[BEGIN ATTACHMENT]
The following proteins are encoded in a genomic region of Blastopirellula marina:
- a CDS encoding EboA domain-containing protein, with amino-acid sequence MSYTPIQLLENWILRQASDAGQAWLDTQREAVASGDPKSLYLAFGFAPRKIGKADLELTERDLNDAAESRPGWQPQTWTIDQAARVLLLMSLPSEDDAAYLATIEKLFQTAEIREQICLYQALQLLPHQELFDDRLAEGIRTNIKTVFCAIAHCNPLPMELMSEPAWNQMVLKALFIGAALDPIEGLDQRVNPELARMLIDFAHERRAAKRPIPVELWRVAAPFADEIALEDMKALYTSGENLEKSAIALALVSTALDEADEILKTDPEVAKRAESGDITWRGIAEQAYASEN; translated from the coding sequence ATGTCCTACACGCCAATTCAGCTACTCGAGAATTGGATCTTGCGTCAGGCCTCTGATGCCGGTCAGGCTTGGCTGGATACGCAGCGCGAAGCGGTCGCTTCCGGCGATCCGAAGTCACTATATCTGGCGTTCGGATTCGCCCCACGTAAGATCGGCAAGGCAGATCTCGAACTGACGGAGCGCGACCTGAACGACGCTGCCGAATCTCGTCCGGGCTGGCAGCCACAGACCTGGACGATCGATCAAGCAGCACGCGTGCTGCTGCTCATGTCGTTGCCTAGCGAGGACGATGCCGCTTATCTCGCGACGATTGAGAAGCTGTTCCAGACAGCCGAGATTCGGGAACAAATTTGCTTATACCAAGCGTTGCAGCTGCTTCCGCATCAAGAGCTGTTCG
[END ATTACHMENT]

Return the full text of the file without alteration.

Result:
The following proteins are encoded in a genomic region of Blastopirellula marina:
- a CDS encoding EboA domain-containing protein, with amino-acid sequence MSYTPIQLLENWILRQASDAGQAWLDTQREAVASGDPKSLYLAFGFAPRKIGKADLELTERDLNDAAESRPGWQPQTWTIDQAARVLLLMSLPSEDDAAYLATIEKLFQTAEIREQICLYQALQLLPHQELFDDRLAEGIRTNIKTVFCAIAHCNPLPMELMSEPAWNQMVLKALFIGAALDPIEGLDQRVNPELARMLIDFAHERRAAKRPIPVELWRVAAPFADEIALEDMKALYTSGENLEKSAIALALVSTALDEADEILKTDPEVAKRAESGDITWRGIAEQAYASEN; translated from the coding sequence ATGTCCTACACGCCAATTCAGCTACTCGAGAATTGGATCTTGCGTCAGGCCTCTGATGCCGGTCAGGCTTGGCTGGATACGCAGCGCGAAGCGGTCGCTTCCGGCGATCCGAAGTCACTATATCTGGCGTTCGGATTCGCCCCACGTAAGATCGGCAAGGCAGATCTCGAACTGACGGAGCGCGACCTGAACGACGCTGCCGAATCTCGTCCGGGCTGGCAGCCACAGACCTGGACGATCGATCAAGCAGCACGCGTGCTGCTGCTCATGTCGTTGCCTAGCGAGGACGATGCCGCTTATCTCGCGACGATTGAGAAGCTGTTCCAGACAGCCGAGATTCGGGAACAAATTTGCTTATACCAAGCGTTGCAGCTGCTTCCGCATCAAGAGCTGTTCG